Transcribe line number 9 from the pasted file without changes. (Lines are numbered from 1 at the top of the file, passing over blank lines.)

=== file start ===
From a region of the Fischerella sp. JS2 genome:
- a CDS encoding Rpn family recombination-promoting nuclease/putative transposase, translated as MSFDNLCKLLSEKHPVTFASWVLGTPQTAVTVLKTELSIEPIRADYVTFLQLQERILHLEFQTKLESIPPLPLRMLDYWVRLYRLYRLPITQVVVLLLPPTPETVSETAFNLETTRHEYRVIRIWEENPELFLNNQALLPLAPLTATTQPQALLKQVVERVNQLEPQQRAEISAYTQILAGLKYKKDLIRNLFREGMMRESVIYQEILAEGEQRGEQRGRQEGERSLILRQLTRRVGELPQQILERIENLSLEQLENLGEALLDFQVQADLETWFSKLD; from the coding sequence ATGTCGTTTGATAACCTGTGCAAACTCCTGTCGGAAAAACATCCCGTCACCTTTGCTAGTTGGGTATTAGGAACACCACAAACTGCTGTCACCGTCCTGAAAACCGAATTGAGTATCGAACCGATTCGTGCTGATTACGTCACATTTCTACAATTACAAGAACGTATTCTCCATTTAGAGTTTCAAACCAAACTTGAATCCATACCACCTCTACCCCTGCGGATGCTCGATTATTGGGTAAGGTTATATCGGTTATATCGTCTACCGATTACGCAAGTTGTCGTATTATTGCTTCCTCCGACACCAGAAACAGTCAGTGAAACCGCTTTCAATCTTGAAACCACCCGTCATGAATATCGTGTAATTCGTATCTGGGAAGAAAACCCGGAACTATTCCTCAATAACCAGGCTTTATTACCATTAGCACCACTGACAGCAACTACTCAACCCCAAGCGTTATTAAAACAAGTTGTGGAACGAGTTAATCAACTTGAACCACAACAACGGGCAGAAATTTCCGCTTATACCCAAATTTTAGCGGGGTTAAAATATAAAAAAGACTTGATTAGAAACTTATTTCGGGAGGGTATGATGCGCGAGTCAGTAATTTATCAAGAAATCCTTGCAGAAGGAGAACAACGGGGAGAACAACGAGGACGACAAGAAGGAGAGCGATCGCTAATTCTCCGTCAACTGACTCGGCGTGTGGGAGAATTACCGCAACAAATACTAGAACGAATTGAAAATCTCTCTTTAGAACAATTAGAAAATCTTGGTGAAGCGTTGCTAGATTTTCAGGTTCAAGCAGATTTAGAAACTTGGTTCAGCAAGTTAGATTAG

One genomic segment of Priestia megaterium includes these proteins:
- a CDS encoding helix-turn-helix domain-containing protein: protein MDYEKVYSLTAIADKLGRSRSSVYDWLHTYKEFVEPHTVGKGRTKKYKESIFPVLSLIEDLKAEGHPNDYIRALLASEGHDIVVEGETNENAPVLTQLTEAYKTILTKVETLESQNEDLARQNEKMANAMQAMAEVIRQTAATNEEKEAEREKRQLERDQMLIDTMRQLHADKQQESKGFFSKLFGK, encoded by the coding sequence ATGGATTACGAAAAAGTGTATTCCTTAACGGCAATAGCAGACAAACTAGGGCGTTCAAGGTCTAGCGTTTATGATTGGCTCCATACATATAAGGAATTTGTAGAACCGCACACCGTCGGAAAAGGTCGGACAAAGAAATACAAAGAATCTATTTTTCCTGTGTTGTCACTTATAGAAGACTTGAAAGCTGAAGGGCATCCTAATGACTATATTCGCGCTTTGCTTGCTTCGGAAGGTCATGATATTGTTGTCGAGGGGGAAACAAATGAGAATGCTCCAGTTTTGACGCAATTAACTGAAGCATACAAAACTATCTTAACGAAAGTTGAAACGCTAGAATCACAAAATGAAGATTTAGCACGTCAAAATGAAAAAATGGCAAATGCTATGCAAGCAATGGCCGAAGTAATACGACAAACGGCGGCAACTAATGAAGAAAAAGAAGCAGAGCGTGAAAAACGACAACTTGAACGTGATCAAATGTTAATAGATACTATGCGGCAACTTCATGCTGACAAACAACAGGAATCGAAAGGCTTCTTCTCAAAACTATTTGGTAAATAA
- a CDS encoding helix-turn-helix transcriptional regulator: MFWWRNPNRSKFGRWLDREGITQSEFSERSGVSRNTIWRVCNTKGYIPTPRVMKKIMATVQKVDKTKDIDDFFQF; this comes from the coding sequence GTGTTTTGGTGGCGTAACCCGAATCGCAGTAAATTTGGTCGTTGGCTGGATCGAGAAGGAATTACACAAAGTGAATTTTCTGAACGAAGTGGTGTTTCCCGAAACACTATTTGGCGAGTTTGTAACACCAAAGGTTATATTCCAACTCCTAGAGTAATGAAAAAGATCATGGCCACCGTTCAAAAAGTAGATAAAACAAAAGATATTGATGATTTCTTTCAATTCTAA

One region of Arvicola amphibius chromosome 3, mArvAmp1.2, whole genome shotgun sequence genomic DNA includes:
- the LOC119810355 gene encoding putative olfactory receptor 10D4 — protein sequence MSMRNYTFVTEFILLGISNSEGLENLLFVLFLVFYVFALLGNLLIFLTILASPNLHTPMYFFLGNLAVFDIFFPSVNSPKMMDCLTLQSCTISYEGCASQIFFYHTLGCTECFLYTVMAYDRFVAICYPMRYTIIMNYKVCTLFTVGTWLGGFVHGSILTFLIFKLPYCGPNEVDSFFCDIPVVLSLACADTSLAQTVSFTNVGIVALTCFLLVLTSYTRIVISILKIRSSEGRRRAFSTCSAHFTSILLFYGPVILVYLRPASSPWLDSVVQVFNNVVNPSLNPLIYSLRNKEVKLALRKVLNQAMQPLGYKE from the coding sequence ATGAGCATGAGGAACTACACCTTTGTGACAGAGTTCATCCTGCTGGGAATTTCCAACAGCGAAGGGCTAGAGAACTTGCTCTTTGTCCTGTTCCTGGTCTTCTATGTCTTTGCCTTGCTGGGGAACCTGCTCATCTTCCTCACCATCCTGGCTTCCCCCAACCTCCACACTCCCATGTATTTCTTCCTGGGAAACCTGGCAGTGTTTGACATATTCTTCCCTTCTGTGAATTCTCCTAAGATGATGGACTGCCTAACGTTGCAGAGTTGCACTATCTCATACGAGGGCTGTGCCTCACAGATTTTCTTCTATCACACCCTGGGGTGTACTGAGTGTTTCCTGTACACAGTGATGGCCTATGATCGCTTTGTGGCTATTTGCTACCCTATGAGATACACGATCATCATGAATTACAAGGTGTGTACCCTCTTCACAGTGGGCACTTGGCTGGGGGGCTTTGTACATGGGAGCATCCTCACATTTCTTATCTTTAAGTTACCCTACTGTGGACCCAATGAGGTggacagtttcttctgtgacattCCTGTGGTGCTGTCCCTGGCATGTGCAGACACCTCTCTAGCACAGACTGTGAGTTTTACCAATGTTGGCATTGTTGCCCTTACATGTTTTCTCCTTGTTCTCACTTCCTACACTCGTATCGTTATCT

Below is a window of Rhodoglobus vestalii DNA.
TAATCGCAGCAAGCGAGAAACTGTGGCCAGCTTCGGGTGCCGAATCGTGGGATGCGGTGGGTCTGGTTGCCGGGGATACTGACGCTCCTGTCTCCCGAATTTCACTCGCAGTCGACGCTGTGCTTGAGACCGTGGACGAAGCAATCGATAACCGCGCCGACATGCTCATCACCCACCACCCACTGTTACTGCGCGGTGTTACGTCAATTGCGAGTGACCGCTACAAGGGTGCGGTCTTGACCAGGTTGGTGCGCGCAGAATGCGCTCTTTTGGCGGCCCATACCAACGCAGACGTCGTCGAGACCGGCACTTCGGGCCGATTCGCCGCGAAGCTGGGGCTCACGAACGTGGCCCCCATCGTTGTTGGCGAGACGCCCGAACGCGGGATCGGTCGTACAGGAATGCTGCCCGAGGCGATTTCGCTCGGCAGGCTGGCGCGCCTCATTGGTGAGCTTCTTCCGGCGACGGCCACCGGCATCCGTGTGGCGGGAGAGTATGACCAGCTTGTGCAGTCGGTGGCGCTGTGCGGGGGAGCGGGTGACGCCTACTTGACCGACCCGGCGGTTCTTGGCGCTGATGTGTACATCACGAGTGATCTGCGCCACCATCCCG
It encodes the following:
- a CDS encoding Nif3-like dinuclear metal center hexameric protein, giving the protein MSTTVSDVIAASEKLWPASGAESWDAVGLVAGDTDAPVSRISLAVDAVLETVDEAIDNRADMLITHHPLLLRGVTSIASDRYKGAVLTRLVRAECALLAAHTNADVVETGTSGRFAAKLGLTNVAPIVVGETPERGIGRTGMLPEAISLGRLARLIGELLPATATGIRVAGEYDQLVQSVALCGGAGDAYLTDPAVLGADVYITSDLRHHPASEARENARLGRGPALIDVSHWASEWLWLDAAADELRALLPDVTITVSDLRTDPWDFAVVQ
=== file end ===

TAATCGCAGCAAGCGAGAAACTGTGGCCAGCTTCGGGTGCCGAATCGTGGGATGCGGTGGGTCTGGTTGCCGGGGATACTGACGCTCCTGTCTCCCGAATTTCACTCGCAGTCGACGCTGTGCTTGAGACCGTGGACGAAGCAATCGATAACCGCGCCGACATGCTCATCACCCACCACCCACTGTTACTGCGCGGTGTTACGTCAATTGCGAGTGACCGCTACAAGGGTGCGGTCTTGACCAGGTTGGTGCGCGCAGAATGCGCTCTTTTGGCGGCCCATACCAACGCAGACGTCGTCGAGACCGGCACTTCGGGCCGATTCGCCGCGAAGCTGGGGCTCACGAACGTGGCCCCCATCGTTGTTGGCGAGACGCCCGAACGCGGGATCGGTCGTACAGGAATGCTGCCCGAGGCGATTTCGCTCGGCAGGCTGGCGCGCCTCATTGGTGAGCTTCTTCCGGCGACGGCCACCGGCATCCGTGTGGCGGGAGAGTATGACCAGCTTGTGCAGTCGGTGGCGCTGTGCGGGGGAGCGGGTGACGCCTACTTGACCGACCCGGCGGTTCTTGGCGCTGATGTGTACATCACGAGTGATCTGCGCCACCATCCCG